The Best External SSDs for 2021

If you need speedy local storage for lots of files (say, music or movies you carry around, or all those pics and videos you collect on your phone or camera), you may want to consider a portable solid-state drive (SSD) rather than a portable hard drive.

Once prohibitively expensive, SSDs of all stripes have been falling in price over the past few years, and external SSDs have emerged as alternatives to external hard drives, delivering as much as five times the speed and much greater durability. They have no metal platters to spin up, nor any read/write heads that need to travel to a specific point on a platter to find the file you need. And because of their lack of moving parts, portable SSDs are usually more compact, slimmer, and better suited to frequent travel and accidental drops than even the most thoroughly ruggedized hard drives.

Why (and Why Not) SSDs?

Unlike a hard drive, which stores data on spinning platters accessed by a moving magnetic head, a solid-state drive uses a collection of “persistent” flash memory cells to save data. These are similar to the silicon that makes up a computer’s RAM, but they retain your data when electrical power is cut off.

(Photo: Zlata Ivleva)

Since hard drives are mechanical devices that use mature technology, you can get relatively huge amounts of storage capacity for the money. But the same tech that makes hard drives a tantalizing value becomes their biggest liability when used on the go. If you drop the drive, you could damage the interior mechanism and make your data inaccessible. By contrast, if you jolt an SSD while you’re reading or writing data, there is no risk that your files will become corrupted and unreadable.

And, again, hard drives are slower because they have to physically access your data. Just how much faster is it to read data from flash cells than from particular points on spinning platters? Typical throughput for consumer hard drives is in the range of 100MBps to 200MBps. (One factor is spin rate—among external drives, 5,400rpm units are more common and more affordable than 7,200rpm.)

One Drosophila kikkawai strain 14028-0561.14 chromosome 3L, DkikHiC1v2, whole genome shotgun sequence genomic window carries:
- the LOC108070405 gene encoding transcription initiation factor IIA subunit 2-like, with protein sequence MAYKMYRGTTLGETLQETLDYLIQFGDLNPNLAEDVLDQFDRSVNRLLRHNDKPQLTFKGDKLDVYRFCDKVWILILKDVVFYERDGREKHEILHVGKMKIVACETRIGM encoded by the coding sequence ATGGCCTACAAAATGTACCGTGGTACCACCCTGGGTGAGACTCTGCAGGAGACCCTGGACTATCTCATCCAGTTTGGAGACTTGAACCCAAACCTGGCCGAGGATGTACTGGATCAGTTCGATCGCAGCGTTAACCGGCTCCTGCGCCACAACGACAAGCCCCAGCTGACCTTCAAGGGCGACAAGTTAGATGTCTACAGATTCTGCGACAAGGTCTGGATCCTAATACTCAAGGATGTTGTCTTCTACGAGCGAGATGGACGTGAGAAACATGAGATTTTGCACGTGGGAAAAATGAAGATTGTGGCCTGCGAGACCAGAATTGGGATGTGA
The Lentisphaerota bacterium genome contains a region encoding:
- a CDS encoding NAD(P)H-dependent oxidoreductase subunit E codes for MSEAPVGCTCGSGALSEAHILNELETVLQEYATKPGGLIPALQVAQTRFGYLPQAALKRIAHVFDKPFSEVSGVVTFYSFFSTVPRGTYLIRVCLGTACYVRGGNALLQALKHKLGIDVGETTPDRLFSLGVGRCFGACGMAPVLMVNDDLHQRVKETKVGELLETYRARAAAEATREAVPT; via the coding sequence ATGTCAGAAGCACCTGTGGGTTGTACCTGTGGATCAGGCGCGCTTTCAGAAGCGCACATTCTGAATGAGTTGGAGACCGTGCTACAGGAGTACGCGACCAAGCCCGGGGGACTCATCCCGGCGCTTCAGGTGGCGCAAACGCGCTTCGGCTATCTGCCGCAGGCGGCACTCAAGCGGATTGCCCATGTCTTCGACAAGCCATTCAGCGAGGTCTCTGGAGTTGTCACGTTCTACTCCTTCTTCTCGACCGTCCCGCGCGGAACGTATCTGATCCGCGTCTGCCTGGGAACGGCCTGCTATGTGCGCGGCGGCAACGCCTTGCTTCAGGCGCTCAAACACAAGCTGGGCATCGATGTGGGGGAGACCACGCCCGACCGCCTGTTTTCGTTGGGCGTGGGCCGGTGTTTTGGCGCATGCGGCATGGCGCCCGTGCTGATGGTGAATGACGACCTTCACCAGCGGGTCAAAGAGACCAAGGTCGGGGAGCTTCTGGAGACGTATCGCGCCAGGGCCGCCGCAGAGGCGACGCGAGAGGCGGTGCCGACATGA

Our typical benchmark-test results for even run-of-the-mill external SSDs show speeds in excess of 400MBps. Practically speaking, this means you can move gigabytes of data (say, a 4GB feature film, or a year’s worth of family photos) to your external SSD in seconds rather than the minutes it would take with an external hard drive.

Samsung Portable SSD T7

(Photo: Zlata Ivleva)

Still, you do pay for that speed and durability. Want a 2TB portable hard drive? You can find one from major brands such as Seagate and Western Digital for as little as $60. A 2TB external SSD, on the other hand, will run you about $250 to $300. That’s not a typo—you’ll pay four or five times as much for the same amount of storage. If speed, resilience, and portability are critical to you, all that extra money is probably worth it. If they’re not, proceed with care. When considering whether to buy an external SSD, make sure you know what you’re paying a premium for.

External SSDs are now readily available and cheaper than they were a few years ago, but they’ll probably never be a complete replacement for hard drives. Physically larger external drives designed to stay on your desk or in a server closet still mostly use 3.5-inch platter drives inside, taking advantage of their higher capacities and much lower prices per gigabyte compared with SSDs.

Inside and Out: Understanding External SSD Interfaces

External solid-state drives are, essentially, internal SSDs (the same kind that power laptops or live inside desktops) with an outer shell and some bridging electronics. As a result, external drives use one of two internal “bus types” that, in part, dictate their peak speed: Serial ATA (SATA), or PCI Express (PCIe). The latter is usually associated these days with Non-Volatile Memory Express (NVMe), a protocol that is optimized for the characteristics of SSDs and speeds up data transfers.

SATA-based drives tend to be a little cheaper; they’re also slower, but just fine for most users’ everyday applications. SATA-based SSDs typically top out at around 500MBps for peak read and write speeds, just a bit below the ceiling of the USB 3.0 interface. (Much more about that in a moment.) However, if you’re going to be transferring large files such as videos often, you may well want to spring for a PCIe/NVMe-based external SSD. That also ties in with the port you’ll plug your SSD into.

Sellers of portable SSDs seldom indicate if the drive is SATA- or PCIe-based. However, checking the specs can be a dead giveaway. If the drive tops out at sequential read and write speeds between 400MBps and 550MBps, it’s very likely SATA-based. Speeds of 800MBps or higher indicate a PCIe-based drive.

SSD and USB: So Many Subtleties!

Arguably more important than the type of storage mechanism inside an external SSD is how it connects to your PC or Mac. Almost all external SSDs today plug into either some flavor of USB port or a Thunderbolt 3 or 4 port.